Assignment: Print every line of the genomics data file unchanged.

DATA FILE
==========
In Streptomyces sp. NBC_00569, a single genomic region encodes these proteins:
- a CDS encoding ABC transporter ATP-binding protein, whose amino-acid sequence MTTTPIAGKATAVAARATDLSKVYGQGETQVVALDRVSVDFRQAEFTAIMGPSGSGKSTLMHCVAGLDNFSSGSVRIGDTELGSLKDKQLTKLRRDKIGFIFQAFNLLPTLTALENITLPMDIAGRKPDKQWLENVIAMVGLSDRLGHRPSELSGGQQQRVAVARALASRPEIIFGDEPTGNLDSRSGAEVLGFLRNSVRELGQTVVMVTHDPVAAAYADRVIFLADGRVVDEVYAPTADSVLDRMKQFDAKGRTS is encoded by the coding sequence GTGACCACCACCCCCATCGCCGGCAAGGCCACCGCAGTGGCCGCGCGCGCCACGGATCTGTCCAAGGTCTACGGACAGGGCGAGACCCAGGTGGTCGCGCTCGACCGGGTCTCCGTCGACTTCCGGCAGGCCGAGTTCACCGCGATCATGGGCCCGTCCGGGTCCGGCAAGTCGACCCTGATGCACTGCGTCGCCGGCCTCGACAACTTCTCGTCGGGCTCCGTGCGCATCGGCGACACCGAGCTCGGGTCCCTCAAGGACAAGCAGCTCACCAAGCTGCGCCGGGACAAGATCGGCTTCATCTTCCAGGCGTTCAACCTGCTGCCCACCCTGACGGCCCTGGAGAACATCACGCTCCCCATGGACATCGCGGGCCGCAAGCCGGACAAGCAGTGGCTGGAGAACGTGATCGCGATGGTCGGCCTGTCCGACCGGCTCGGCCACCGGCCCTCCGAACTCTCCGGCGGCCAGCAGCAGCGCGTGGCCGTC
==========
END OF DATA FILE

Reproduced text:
In Streptomyces sp. NBC_00569, a single genomic region encodes these proteins:
- a CDS encoding ABC transporter ATP-binding protein, whose amino-acid sequence MTTTPIAGKATAVAARATDLSKVYGQGETQVVALDRVSVDFRQAEFTAIMGPSGSGKSTLMHCVAGLDNFSSGSVRIGDTELGSLKDKQLTKLRRDKIGFIFQAFNLLPTLTALENITLPMDIAGRKPDKQWLENVIAMVGLSDRLGHRPSELSGGQQQRVAVARALASRPEIIFGDEPTGNLDSRSGAEVLGFLRNSVRELGQTVVMVTHDPVAAAYADRVIFLADGRVVDEVYAPTADSVLDRMKQFDAKGRTS is encoded by the coding sequence GTGACCACCACCCCCATCGCCGGCAAGGCCACCGCAGTGGCCGCGCGCGCCACGGATCTGTCCAAGGTCTACGGACAGGGCGAGACCCAGGTGGTCGCGCTCGACCGGGTCTCCGTCGACTTCCGGCAGGCCGAGTTCACCGCGATCATGGGCCCGTCCGGGTCCGGCAAGTCGACCCTGATGCACTGCGTCGCCGGCCTCGACAACTTCTCGTCGGGCTCCGTGCGCATCGGCGACACCGAGCTCGGGTCCCTCAAGGACAAGCAGCTCACCAAGCTGCGCCGGGACAAGATCGGCTTCATCTTCCAGGCGTTCAACCTGCTGCCCACCCTGACGGCCCTGGAGAACATCACGCTCCCCATGGACATCGCGGGCCGCAAGCCGGACAAGCAGTGGCTGGAGAACGTGATCGCGATGGTCGGCCTGTCCGACCGGCTCGGCCACCGGCCCTCCGAACTCTCCGGCGGCCAGCAGCAGCGCGTGGCCGTC